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What is a Video Will?

Estate Planners | Monday, July 25th, 2011

Customarily, when a person creates a last will and testament, or will, the will is drafted as a formal written document with specific language that is valid for the jurisdiction where the will is written. This will formally and legally dictates how the testator (the person making the will) wishes to dispose of and distribute their property and assets when they die. However, more and more folks are going for a video will in lieu of a traditional will. The video will is simply a live, video-taped accounting of the person’s wishes – their will. The video will does not replace a written will, it merely supplements the will.

Not just a product of the Silver Screen and Hollywood, the video will is an option for those who want to put a personal touch on the traditional “reading of the will” to their heirs and beneficiaries. Some folks find that a video will allows them one final opportunity to interact (if from the Great Beyond) with their loved ones and to explain to them “in person” why they chose (or chose not) to make certain gifts and so on in their will. In other instances, a person might choose to make a video will so that there is no doubt in anyone’s mind as to their intentions – the execution of the will can play out on video for all to see. This is a tactic that is used to discourage a disgruntled beneficiary from deciding to challenge the will as the video can provide proof, in living color, that the person who was making the will was both mentally competent and that the formalities involved in executing the will were, in fact, observed. After all, “seeing is believing”, and in this instance, a picture can be worth a thousand words (or thousands of dollars or more). The use of the video will to supplement the traditional, written will document is a viable means of reducing the likelihood that the will is contested.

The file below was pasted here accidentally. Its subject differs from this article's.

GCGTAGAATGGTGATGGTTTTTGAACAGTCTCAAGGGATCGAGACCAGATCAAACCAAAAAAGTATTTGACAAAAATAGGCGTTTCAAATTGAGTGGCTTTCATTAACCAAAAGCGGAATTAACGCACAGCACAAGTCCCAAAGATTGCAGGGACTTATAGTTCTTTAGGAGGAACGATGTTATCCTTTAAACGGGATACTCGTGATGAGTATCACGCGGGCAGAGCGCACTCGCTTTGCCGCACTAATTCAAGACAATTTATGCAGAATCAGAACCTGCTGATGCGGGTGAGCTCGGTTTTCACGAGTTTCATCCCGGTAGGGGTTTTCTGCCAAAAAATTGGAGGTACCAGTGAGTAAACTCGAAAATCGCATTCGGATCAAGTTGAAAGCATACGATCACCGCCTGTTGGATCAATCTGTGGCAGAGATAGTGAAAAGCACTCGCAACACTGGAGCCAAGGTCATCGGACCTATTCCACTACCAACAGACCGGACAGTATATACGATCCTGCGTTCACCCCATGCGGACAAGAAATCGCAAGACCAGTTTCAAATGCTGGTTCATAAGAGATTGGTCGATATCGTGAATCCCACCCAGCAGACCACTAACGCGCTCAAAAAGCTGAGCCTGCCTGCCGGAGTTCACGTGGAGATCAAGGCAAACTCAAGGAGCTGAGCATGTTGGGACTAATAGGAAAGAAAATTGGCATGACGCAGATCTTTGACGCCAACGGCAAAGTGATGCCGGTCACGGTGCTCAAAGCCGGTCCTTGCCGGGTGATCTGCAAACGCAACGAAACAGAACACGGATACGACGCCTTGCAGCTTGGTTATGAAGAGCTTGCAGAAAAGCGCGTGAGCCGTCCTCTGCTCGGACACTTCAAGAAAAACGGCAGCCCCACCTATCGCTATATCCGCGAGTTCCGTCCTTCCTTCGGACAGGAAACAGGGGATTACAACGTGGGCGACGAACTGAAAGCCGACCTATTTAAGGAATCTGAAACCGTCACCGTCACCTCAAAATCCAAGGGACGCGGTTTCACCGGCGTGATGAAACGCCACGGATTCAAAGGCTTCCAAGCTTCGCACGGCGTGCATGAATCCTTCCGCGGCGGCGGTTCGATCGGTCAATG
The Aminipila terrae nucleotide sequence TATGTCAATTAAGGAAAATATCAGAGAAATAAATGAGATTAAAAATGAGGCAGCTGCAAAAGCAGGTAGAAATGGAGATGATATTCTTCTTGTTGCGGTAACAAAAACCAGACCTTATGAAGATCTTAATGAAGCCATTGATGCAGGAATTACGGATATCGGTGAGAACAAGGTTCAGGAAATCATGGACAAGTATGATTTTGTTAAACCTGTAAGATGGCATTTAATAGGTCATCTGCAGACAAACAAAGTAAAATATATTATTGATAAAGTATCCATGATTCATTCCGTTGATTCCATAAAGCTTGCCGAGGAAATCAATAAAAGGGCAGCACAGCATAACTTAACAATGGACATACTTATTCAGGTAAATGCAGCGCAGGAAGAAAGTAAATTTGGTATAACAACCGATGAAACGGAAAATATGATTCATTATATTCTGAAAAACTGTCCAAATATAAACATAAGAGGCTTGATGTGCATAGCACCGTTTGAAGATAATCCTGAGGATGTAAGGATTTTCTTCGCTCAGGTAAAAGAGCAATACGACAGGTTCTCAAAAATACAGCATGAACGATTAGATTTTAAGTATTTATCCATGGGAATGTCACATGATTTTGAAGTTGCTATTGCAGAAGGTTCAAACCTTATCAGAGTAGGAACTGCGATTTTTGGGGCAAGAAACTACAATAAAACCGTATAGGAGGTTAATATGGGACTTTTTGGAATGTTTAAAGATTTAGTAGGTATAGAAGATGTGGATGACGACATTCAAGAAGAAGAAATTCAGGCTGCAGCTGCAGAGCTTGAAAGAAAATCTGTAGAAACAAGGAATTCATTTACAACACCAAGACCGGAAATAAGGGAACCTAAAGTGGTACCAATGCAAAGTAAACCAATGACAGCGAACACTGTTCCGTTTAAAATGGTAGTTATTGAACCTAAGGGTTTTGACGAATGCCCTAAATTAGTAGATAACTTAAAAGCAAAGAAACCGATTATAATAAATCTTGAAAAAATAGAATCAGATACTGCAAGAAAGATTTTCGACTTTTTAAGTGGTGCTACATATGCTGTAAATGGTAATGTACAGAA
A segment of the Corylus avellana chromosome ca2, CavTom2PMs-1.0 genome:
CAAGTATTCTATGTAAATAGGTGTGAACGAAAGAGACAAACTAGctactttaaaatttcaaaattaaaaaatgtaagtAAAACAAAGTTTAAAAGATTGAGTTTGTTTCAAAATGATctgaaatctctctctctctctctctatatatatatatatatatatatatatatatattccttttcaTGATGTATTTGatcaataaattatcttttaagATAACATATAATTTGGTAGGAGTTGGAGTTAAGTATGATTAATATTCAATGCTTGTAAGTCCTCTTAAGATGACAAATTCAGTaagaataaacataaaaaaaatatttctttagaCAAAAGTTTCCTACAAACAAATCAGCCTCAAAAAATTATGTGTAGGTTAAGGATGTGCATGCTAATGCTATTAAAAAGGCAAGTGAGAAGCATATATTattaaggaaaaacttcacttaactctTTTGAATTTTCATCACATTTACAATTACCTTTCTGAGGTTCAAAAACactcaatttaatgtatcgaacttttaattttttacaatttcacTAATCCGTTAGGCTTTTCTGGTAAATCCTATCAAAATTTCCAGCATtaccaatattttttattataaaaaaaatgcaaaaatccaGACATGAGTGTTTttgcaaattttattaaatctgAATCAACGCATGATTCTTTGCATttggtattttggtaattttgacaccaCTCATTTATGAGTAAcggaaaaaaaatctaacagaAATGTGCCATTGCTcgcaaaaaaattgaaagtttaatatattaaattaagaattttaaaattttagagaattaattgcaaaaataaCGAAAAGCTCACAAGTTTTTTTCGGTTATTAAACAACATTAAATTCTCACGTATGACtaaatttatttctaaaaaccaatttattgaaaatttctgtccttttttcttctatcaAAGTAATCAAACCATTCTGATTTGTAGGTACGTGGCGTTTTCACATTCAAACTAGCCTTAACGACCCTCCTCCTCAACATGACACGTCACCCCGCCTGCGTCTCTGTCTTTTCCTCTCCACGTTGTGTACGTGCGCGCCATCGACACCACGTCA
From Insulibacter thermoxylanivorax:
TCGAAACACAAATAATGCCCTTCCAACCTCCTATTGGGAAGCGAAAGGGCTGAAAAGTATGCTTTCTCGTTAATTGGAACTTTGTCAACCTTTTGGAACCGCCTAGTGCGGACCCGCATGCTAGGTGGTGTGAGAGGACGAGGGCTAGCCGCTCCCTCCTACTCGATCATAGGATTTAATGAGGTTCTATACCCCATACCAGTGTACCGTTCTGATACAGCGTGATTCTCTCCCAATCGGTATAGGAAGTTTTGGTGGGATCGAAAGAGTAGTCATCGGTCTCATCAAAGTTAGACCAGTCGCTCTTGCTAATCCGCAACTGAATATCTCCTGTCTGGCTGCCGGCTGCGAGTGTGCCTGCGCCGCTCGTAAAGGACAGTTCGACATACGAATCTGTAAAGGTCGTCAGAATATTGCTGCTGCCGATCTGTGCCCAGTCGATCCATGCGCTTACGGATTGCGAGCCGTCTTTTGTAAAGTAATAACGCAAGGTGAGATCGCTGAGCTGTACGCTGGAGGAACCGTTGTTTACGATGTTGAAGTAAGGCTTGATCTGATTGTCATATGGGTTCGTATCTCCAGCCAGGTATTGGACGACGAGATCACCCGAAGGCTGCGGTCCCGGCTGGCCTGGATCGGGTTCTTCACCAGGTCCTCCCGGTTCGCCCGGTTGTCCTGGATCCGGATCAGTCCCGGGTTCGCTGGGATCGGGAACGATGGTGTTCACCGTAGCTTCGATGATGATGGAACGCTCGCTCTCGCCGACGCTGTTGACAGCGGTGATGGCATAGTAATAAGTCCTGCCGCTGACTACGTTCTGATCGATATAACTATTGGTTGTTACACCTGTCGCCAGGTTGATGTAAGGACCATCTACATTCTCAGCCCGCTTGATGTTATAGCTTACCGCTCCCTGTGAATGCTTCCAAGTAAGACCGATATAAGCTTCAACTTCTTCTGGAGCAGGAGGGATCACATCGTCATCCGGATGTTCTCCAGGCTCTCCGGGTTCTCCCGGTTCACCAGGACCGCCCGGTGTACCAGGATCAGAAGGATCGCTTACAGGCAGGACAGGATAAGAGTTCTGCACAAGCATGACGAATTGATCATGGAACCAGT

During the video-taping process, the testator will read the will in full. After the legalities have been read for the camera, the testator might then explain why they decided to give certain things to certain beneficiaries, although they are not required to do so.

Like the written will, it is important that the video will is stored away in a safe place so that it is preserved over the course of time. Many people choose to place their will (and their video will) into a safe deposit box, or leave them with their estate planner or attorney until such time that they pass away.

Each state has particular laws when it comes to the validity of the video will, and not all states recognize a video will as legally binding. Nonetheless, the video will is a good way to supplement a standard, written will so that there is evidence as to the mental capacity of the testator, and to affirm the validity of the execution of the written will. Talk to an estate planner to find out if your estate can benefit from a video will alongside your regular will.

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